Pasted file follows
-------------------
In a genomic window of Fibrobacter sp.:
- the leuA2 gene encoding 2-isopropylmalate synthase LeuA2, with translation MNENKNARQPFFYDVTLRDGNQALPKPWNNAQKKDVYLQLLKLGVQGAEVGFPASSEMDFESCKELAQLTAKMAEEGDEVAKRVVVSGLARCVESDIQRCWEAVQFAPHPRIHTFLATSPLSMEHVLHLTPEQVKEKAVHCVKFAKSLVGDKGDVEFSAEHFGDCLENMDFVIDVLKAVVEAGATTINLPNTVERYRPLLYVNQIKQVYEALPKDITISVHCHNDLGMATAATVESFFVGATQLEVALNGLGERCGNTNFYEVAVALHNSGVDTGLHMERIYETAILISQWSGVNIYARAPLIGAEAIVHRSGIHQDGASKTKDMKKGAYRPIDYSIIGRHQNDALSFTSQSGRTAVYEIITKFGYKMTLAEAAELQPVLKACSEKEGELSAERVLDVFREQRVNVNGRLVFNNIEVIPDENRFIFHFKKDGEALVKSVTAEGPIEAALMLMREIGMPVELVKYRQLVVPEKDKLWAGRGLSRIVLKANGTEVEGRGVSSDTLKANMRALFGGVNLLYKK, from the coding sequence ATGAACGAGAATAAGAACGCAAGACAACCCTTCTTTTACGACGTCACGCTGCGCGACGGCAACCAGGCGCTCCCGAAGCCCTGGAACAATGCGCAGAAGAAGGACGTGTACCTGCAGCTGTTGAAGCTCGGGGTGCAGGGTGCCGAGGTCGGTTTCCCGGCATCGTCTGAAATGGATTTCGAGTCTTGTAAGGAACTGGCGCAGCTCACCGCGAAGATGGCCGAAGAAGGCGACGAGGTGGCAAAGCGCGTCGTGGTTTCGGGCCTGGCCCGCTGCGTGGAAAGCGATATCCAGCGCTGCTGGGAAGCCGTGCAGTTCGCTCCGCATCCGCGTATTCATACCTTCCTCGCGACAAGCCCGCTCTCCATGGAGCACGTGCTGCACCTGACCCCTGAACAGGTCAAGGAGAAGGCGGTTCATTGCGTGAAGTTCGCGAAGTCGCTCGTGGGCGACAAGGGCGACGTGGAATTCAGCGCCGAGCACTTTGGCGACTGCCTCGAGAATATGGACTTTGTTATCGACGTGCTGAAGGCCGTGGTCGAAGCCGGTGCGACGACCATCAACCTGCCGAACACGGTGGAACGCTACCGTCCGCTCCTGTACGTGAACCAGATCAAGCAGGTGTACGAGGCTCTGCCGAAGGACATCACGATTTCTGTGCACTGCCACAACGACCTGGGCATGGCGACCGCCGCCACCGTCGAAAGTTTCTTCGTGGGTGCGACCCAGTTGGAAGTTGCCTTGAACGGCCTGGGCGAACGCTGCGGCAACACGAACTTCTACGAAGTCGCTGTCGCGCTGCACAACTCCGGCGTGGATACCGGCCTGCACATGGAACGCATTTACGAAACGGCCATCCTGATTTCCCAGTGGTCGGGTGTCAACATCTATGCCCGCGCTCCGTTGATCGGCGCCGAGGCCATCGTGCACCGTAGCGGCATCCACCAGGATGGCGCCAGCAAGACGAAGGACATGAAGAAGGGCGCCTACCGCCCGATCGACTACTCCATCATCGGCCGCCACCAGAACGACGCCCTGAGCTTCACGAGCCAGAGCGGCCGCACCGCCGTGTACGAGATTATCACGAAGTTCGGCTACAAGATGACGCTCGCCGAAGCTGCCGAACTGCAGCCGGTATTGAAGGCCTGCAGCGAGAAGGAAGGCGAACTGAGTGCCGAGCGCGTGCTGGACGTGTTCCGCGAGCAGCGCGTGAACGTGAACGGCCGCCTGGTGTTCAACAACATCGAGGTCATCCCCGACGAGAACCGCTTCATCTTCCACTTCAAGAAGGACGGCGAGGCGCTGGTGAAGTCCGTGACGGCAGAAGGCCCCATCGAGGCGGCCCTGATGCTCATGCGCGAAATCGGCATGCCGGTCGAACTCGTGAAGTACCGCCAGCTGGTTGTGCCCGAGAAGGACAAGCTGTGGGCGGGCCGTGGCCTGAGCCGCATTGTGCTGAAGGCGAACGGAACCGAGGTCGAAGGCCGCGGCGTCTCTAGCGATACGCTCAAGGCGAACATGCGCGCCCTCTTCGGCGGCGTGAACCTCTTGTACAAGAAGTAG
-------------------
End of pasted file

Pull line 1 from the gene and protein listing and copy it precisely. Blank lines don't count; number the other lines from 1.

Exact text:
In a genomic window of Fibrobacter sp.: